Comparing communities and forums is like comparing apples and oranges. They have some aspects in common, but they’re two separate systems that achieve different goals.
Online forums are discussion boards that carry conversations on various topics. Users can create new topics and reply to others through threaded comments. Forums allow users to post anonymously and user responses may provide answers, but are frequently casual discussions and opinion-based.
Question and answer (Q&A) communities provide a place for users to ask specific questions and receive direct answers. They’re typically more organized than forums and contain answers based on experience and knowledge. Some enterprise Q&A community software can actually identify and leverage experts within your community by routing questions directly to those who would know the answer.
Overall, Q&A communities are easier to navigate and find content. For instance, AnswerHub organizes content into various Spaces, tags questions with topics, and allows users to search for questions and answers. Forums are often unorganized and users often become frustrated when looking for an answer through hundreds of threads and in different discussions.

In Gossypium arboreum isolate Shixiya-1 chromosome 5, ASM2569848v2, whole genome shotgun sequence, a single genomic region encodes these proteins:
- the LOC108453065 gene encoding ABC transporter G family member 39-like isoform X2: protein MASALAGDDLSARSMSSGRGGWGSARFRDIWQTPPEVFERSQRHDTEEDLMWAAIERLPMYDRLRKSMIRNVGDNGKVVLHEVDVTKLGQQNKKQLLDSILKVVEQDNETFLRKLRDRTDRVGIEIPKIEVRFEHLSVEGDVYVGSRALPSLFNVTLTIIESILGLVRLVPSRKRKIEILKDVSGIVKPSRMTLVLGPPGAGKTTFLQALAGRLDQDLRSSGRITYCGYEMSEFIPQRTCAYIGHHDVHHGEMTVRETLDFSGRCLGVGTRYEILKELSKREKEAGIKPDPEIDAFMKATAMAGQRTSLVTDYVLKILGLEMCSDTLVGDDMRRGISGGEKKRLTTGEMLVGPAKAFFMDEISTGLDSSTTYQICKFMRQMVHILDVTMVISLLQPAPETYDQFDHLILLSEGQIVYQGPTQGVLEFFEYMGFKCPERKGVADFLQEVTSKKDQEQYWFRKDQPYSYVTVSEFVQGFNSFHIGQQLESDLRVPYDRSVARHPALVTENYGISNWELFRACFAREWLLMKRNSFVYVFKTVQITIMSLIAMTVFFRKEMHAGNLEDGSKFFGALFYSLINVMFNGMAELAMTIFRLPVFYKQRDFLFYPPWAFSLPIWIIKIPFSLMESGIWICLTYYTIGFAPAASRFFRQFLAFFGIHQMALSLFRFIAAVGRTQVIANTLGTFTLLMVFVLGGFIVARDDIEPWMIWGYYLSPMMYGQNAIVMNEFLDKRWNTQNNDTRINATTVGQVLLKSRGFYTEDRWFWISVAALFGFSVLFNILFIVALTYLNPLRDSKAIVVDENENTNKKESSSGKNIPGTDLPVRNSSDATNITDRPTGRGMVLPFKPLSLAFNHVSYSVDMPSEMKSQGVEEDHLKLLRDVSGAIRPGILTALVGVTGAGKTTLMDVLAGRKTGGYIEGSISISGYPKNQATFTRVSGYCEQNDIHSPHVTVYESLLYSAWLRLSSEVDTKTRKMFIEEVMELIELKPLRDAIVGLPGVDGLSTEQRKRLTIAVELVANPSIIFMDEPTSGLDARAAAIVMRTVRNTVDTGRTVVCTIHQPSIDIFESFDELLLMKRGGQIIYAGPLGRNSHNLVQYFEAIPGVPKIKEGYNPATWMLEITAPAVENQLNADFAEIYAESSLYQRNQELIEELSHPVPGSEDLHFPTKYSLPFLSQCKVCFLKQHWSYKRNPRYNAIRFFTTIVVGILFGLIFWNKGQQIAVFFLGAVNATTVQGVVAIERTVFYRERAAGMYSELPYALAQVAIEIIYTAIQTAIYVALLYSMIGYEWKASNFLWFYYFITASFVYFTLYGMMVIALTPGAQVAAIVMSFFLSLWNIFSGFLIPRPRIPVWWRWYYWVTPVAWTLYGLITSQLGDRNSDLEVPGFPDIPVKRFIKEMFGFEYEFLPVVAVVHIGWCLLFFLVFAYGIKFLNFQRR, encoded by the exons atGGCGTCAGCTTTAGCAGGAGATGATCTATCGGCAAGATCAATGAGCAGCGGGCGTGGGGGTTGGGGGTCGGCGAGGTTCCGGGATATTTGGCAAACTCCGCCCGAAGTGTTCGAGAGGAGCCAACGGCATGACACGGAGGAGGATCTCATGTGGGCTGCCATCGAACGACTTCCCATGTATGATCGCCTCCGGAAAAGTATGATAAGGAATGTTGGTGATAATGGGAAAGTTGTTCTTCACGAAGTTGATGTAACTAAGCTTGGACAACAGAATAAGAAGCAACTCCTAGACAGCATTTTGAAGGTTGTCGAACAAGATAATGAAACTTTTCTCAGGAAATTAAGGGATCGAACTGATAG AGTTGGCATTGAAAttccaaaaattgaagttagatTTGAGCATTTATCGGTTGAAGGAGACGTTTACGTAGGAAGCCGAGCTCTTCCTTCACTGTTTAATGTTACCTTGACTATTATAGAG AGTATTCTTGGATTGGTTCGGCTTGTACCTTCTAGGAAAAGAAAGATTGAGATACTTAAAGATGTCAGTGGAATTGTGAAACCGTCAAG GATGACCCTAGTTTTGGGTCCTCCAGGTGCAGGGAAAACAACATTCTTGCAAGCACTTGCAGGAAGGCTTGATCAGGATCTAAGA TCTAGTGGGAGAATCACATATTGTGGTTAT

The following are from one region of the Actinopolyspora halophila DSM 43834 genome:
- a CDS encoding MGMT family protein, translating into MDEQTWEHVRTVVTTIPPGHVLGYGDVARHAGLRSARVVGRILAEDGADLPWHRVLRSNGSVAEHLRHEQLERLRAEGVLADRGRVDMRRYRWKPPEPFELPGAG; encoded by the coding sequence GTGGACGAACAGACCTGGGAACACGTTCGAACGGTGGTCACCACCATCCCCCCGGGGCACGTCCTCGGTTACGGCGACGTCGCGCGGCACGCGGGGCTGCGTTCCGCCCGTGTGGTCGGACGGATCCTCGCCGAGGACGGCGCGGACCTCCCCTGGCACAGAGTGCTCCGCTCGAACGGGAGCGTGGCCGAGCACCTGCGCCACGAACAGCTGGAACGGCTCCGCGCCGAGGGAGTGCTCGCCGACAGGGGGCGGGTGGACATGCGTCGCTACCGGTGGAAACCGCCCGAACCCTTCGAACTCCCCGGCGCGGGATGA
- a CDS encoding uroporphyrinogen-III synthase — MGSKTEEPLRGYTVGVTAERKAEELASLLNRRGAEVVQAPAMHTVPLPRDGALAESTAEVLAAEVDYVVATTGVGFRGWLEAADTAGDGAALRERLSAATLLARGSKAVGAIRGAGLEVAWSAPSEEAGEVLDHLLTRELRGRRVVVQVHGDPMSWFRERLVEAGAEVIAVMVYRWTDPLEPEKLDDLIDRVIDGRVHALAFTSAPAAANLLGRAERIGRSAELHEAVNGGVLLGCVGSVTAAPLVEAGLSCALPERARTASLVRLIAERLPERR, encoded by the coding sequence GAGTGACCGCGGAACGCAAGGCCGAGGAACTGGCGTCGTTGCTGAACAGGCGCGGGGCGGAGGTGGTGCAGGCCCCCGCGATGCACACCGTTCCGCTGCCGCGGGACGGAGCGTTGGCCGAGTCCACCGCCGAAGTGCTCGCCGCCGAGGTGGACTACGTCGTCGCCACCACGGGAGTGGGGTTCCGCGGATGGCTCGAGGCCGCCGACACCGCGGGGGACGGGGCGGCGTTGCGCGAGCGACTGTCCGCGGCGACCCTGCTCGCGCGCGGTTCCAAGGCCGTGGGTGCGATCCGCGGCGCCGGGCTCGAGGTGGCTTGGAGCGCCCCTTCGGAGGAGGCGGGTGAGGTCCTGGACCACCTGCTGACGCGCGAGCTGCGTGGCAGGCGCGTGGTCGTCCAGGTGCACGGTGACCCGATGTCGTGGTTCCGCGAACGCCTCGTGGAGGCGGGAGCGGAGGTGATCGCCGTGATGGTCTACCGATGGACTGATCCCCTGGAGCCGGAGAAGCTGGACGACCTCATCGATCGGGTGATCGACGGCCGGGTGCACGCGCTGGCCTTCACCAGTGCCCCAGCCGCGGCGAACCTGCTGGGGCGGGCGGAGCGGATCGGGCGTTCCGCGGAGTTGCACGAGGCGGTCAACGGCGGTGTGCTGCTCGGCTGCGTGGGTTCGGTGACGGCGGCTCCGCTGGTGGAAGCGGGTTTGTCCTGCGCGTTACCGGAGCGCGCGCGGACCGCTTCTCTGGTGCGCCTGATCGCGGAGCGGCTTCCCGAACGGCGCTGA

When evaluating different community types, it’s most important to understand the purpose of your community. Q&A communities let users capture and share knowledge easily, while forums capture conversations. Unity3D, an AnswerHub customer, actually uses both a Q&A community and a forum. Their AnswerHub community site supplies concrete questions and answers to support their game engine users, while their forum allows users to voice their opinion and see what other game developers are building.
So when considering forums and Q&A communities, ask yourselves the following questions:
- What goals do I want to achieve through this site?
- What would my users be visiting the community for? Can they find it easily?
- How do I want users to interact with the community?
Want to learn more about Q&A communities? Check out our blog post, “5 Types of Users in Q&A Communities.”